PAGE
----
Ohio Charters Targeted In Election Politics
A union-led coalition of local and national groups has launched a campaign against Ohio's charter school program, hoping to stir up enough controversy to make charter schools an election issue.
The coalition, led by the Ohio Federation of Teachers, blasts the state's charter schools as a waste of taxpayer funds and as bogged down by mismanagement and abuse. The group recently mailed 70,000 copies of a brochure making its case, and plans another mass mailing this fall.
The group wants voters to put pressure on state lawmakers who support charter schools, particularly those who want to expand the program, and it plans to target at least six legislative races this fall.
Charter school backers, meanwhile, are countering with their own public- awareness effort that faults the coalition for spreading what they see as misinformation.
A state audit released earlier this year criticized the state as doing an inadequate job of overseeing charter schools. The audit, however, did not go into detail on the performance of charter school students. ("Audit Spurs Drive to Revamp Ohio's Charter School System," Feb. 27, 2002.)
The coalition is using that report, as well as other examples of what it regards as financial mismanagement, as ammunition.
"We think the public doesn't understand all this," said Jamie Horwitz, a spokesman for the American Federation of Teachers in Washington, the OFT's parent union. "What we want to do is raise this as an issue in the campaigns, and make people answerable to the kind of legislation they're backing."
This is the first time, but may not be the last time, that the AFT has taken on such a state campaign against charters, he added. It is also one of the most politicized stands against charters by the union, which in the past has expressed support for the concept of the largely independent public schools.
This summer, the AFT released a report saying that, nationally, charter schools have not lived up to expectations, and called for a moratorium on new charters until more accountability measures can be put in place. ("AFT Study Denounces Charters," July 17, 2002.)
So far, Ohio appears to be the only state where charters could become a top election issue this year, said Jennifer Dounay, a policy analyst for the Denver- based Education Commission of the States.
The coalition's members include the state PTA, the Ohio School Boards Association, and the Ohio chapter of the AFL- CIO. The OFT affiliates in Cincinnati, Cleveland, and Toledo have joined, as has the independent Akron Education Association.
Ohio passed its charter school law in 1997, and now has more than 90 charter schools serving a total of nearly 24,000 students. Currently, charter schools can be created only in the 21 urban districts where schools have been labeled as low-performing. Districts can also convert existing schools to charter status, but so far that option has not been used.
The state legislature is considering a bill that would allow charters to be opened in any of the state's more than 600 districts. Nonprofit foundations also could open and operate their own charter schools under the plan. The coalition warns that the legislation would dramatically expand the number of charters and further open the system to abuse from disreputable groups.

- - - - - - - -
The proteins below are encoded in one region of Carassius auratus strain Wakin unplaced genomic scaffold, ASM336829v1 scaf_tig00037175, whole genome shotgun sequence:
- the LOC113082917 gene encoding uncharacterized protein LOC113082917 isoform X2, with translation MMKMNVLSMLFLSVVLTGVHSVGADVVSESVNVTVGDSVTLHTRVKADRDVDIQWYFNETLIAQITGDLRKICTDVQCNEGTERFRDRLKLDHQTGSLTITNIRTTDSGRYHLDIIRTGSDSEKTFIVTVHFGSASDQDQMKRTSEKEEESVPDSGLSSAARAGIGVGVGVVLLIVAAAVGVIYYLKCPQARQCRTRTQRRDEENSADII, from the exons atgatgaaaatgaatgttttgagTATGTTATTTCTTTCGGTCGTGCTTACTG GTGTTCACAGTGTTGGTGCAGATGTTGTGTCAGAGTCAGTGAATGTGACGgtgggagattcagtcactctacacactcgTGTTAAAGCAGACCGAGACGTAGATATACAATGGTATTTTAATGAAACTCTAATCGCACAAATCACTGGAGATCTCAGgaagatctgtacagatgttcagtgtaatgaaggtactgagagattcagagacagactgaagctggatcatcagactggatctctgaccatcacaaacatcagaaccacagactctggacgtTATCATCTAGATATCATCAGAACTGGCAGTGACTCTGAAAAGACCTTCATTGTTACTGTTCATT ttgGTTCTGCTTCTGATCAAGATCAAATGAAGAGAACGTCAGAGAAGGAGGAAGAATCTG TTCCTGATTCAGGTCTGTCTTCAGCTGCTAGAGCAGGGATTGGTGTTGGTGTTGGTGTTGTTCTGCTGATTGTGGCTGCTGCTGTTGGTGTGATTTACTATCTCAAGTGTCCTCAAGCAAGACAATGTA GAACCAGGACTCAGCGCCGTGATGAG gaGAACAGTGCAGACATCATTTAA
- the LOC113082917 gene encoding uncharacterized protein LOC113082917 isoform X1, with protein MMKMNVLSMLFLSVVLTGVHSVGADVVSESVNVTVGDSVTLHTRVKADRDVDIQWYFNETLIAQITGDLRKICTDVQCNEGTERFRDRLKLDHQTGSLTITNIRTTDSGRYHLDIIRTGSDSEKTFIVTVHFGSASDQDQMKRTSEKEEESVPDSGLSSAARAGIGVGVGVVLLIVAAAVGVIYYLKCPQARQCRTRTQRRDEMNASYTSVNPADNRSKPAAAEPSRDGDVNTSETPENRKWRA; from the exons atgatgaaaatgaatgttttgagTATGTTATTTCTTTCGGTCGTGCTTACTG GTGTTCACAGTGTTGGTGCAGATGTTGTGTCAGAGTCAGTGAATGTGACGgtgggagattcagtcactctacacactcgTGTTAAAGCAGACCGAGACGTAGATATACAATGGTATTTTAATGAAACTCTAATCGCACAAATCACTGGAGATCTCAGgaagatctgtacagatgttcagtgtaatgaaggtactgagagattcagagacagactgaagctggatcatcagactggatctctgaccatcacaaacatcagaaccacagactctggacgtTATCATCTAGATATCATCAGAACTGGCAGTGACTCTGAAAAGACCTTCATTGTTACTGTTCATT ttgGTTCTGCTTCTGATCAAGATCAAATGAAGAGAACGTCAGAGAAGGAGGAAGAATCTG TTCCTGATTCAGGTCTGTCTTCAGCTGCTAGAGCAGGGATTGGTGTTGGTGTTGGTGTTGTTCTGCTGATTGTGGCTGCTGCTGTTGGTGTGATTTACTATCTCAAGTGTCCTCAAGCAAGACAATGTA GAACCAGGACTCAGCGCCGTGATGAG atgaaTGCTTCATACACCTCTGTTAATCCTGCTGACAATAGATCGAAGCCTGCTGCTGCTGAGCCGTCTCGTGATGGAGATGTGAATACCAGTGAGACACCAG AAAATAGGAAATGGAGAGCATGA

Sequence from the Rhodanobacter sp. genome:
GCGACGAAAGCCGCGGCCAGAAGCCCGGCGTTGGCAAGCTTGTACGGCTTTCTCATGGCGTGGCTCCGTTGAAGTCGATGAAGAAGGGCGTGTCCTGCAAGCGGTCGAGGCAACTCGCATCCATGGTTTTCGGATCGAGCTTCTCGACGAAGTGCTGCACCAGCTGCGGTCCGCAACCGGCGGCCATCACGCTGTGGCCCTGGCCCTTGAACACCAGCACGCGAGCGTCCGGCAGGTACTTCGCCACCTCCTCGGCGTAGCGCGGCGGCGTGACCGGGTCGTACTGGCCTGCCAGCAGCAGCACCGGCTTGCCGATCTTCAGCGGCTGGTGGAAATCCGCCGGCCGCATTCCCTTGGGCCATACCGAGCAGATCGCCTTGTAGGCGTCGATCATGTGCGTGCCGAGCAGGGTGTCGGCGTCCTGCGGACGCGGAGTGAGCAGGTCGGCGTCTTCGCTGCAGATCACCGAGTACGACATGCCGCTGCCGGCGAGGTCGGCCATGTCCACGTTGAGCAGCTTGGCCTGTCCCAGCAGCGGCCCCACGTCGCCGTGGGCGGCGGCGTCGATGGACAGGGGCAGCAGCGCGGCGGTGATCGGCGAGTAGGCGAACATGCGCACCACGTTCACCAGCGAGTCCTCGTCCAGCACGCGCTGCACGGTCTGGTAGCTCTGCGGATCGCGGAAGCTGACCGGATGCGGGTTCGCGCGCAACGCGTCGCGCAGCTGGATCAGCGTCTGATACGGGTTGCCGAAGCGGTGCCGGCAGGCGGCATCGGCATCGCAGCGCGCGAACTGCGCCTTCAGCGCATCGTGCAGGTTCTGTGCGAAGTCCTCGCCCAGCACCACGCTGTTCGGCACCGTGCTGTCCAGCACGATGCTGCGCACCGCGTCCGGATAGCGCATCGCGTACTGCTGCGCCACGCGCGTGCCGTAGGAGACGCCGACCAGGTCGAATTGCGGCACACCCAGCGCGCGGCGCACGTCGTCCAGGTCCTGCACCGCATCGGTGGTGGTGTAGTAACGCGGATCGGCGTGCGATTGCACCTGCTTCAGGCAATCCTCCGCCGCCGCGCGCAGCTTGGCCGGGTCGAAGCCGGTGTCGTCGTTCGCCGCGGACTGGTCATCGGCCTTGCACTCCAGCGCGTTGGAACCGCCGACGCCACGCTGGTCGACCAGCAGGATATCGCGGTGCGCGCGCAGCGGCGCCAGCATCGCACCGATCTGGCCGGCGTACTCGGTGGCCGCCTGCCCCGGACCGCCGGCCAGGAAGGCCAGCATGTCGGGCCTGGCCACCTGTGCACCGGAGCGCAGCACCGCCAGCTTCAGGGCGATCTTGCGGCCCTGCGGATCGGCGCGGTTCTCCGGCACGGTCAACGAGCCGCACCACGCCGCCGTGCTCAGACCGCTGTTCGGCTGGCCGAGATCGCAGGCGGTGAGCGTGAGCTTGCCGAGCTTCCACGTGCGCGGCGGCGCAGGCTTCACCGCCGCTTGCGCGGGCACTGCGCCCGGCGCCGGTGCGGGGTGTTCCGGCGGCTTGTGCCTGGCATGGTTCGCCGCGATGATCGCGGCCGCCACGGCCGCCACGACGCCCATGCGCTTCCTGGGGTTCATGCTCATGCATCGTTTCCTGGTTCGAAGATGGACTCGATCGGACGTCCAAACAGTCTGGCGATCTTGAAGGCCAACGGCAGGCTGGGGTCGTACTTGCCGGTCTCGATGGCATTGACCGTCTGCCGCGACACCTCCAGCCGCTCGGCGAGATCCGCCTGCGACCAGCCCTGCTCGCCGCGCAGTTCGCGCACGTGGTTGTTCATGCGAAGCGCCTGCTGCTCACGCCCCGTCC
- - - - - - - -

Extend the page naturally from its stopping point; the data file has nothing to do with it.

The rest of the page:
The coalition's pamphlet pulls no punches, contending that the majority of Ohio's charter schools are "academic disasters" with little accountability.
"Sadly, few of the state's charter school operators have shown more than a marginal interest in our children's education," the flier states. "They run the gamut from aggressive profiteers ... to outright scam artists and a few well-meaning idealists who know little about running schools."
One of the coalition's top concerns is that the number of "virtual," largely Internet-based charter schools will grow and cut into traditional public schools' enrollments and budgets, said Tom Mooney, the president of the OFT.
In response, the Ohio Charter School Association released a facts-and-myths paper earlier this month. The organization maintains that the vast majority of charters are well-run. It points out that charters are held to most state and federal accountability laws and must undergo regular state audits.
"[The OFT] has really perpetuated a lot of misinformation over the past few years," said Stephen J. Ramsey, the president of the Columbus-based charter school group. "They're ignoring that our program is increasing every year because parents want these schools. They're focusing on killing the program rather than focusing on improving their own."
Meanwhile, others doubt that the campaign will have much, if any, effect on the elections.
"I don't think it will get high on the radar screen in terms of the election, as Ohio faces other issues overall, including the budget, that make it difficult to push this issue," said Richard K. Vedder, a professor of economics at Ohio University in Athens, Ohio.
He added that the unions, which are traditionally aligned with Democratic positions, are facing an uphill battle in this year's legislative and gubernatorial elections because the Republican candidates have much larger war chests.
If the anti-charter campaign takes hold, he said, Republicans could easily fight back.
Mr. Mooney estimated that the anti-charter efforts have cost some $40,000 so far.
Later this fall, the coalition will produce more localized material to be distributed to voters in districts where incumbent legislators have been supportive of the current charter system.
"We want to make sure constituents are aware of what's going on, what's coming next and what's proposed," he said.
Vol. 22, Issue 3, Pages 17,20